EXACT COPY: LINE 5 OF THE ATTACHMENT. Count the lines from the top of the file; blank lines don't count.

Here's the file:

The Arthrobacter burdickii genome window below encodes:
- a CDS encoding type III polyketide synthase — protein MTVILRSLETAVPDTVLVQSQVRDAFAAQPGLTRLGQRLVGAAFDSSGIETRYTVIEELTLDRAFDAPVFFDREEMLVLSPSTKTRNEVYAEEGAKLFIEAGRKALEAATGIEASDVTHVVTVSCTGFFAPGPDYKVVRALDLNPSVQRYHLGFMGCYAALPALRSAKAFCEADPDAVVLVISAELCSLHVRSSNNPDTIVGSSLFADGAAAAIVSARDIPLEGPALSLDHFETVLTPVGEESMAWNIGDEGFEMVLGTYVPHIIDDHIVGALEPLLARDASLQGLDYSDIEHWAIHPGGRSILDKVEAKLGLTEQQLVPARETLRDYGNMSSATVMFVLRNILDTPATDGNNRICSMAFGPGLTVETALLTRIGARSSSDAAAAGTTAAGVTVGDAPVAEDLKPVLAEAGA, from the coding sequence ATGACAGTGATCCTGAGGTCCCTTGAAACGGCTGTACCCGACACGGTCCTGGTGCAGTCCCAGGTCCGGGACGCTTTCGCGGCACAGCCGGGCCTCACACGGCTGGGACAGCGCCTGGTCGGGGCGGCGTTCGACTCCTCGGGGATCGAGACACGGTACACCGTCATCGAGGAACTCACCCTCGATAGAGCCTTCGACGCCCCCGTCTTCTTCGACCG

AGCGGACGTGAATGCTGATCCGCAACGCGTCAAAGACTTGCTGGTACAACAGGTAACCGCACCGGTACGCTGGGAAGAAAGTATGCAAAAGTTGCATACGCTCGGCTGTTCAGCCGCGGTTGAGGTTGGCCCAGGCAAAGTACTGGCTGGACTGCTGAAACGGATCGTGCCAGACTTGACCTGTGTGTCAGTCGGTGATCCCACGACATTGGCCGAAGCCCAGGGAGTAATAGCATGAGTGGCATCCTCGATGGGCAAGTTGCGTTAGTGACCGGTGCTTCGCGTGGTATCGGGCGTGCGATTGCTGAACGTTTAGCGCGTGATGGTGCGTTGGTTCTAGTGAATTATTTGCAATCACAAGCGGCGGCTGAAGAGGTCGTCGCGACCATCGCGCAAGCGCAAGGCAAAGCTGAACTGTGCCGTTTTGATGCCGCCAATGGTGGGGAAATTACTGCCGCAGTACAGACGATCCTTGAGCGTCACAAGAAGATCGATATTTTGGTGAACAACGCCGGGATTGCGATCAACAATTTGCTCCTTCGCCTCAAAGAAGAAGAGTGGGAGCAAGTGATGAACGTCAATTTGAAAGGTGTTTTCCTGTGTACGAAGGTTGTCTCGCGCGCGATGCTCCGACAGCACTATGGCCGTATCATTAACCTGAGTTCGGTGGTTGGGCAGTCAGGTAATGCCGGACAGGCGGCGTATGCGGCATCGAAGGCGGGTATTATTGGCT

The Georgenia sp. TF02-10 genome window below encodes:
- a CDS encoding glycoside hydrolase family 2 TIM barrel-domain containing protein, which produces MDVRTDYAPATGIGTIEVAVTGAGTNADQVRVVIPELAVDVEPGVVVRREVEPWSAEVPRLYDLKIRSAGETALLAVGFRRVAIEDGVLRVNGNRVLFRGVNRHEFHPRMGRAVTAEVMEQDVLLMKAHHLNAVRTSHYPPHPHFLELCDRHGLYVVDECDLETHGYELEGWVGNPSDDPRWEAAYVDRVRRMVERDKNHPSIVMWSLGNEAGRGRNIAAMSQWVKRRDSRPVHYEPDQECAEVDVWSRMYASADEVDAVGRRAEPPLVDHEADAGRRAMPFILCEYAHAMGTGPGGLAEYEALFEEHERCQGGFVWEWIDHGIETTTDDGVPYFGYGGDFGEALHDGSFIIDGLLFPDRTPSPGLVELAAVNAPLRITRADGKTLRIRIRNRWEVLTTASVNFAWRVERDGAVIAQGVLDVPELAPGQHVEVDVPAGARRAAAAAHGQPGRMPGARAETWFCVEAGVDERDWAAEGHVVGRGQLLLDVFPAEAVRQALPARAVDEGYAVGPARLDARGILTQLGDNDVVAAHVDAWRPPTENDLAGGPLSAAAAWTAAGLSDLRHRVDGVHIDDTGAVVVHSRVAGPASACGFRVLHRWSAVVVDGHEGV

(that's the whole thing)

- a CDS encoding glycoside hydrolase family 2 TIM barrel-domain containing protein, which produces MDVRTDYAPATGIGTIEVAVTGAGTNADQVRVVIPELAVDVEPGVVVRREVEPWSAEVPRLYDLKIRSAGETALLAVGFRRVAIEDGVLRVNGNRVLFRGVNRHEFHPRMGRAVTAEVMEQDVLLMKAHHLNAVRTSHYPPHPHFLELCDRHGLYVVDECDLETHGYELEGWVGNPSDDPRWEAAYVDRVRRMVERDKNHPSIVMWSLGNEAGRGRNIAAMSQWVKRRDSRPVHYEPDQECAEVDVWSRMYASADEVDAVGRRAEPPLVDHEADAGRRAMPFILCEYAHAMGTGPGGLAEYEALFEEHERCQGGFVWEWIDHGIETTTDDGVPYFGYGGDFGEALHDGSFIIDGLLFPDRTPSPGLVELAAVNAPLRITRADGKTLRIRIRNRWEVLTTASVNFAWRVERDGAVIAQGVLDVPELAPGQHVEVDVPAGARRAAAAAHGQPGRMPGARAETWFCVEAGVDERDWAAEGHVVGRGQLLLDVFPAEAVRQALPARAVDEGYAVGPARLDARGILTQLGDNDVVAAHVDAWRPPTENDLAGGPLSAAAAWTAAGLSDLRHRVDGVHIDDTGAVVVHSRVAGPASACGFRVLHRWSAVVVDGHEGV